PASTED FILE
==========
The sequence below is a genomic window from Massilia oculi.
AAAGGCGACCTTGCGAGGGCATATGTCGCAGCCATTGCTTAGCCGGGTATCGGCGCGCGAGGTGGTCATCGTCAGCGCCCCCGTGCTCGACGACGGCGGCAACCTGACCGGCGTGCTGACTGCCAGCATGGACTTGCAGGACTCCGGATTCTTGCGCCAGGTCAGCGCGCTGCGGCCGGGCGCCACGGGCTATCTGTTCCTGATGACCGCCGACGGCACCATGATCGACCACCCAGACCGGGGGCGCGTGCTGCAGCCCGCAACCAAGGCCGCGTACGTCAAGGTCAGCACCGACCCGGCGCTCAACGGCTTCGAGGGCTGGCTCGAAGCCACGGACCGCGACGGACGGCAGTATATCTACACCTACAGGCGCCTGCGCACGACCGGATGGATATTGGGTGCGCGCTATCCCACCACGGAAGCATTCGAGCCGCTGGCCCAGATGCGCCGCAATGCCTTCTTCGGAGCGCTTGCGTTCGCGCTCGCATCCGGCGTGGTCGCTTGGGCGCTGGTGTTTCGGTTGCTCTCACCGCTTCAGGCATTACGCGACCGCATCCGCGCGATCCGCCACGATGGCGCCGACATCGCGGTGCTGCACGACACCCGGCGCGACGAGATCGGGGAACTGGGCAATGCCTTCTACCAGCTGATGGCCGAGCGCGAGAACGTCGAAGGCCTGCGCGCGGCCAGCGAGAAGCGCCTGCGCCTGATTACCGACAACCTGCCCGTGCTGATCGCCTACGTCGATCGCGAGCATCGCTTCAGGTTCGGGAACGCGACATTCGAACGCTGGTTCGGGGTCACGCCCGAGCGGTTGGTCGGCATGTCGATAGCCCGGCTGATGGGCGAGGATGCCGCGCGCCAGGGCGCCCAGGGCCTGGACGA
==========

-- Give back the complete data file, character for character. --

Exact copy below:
The sequence below is a genomic window from Massilia oculi.
AAAGGCGACCTTGCGAGGGCATATGTCGCAGCCATTGCTTAGCCGGGTATCGGCGCGCGAGGTGGTCATCGTCAGCGCCCCCGTGCTCGACGACGGCGGCAACCTGACCGGCGTGCTGACTGCCAGCATGGACTTGCAGGACTCCGGATTCTTGCGCCAGGTCAGCGCGCTGCGGCCGGGCGCCACGGGCTATCTGTTCCTGATGACCGCCGACGGCACCATGATCGACCACCCAGACCGGGGGCGCGTGCTGCAGCCCGCAACCAAGGCCGCGTACGTCAAGGTCAGCACCGACCCGGCGCTCAACGGCTTCGAGGGCTGGCTCGAAGCCACGGACCGCGACGGACGGCAGTATATCTACACCTACAGGCGCCTGCGCACGACCGGATGGATATTGGGTGCGCGCTATCCCACCACGGAAGCATTCGAGCCGCTGGCCCAGATGCGCCGCAATGCCTTCTTCGGAGCGCTTGCGTTCGCGCTCGCATCCGGCGTGGTCGCTTGGGCGCTGGTGTTTCGGTTGCTCTCACCGCTTCAGGCATTACGCGACCGCATCCGCGCGATCCGCCACGATGGCGCCGACATCGCGGTGCTGCACGACACCCGGCGCGACGAGATCGGGGAACTGGGCAATGCCTTCTACCAGCTGATGGCCGAGCGCGAGAACGTCGAAGGCCTGCGCGCGGCCAGCGAGAAGCGCCTGCGCCTGATTACCGACAACCTGCCCGTGCTGATCGCCTACGTCGATCGCGAGCATCGCTTCAGGTTCGGGAACGCGACATTCGAACGCTGGTTCGGGGTCACGCCCGAGCGGTTGGTCGGCATGTCGATAGCCCGGCTGATGGGCGAGGATGCCGCGCGCCAGGGCGCCCAGGGCCTGGACGA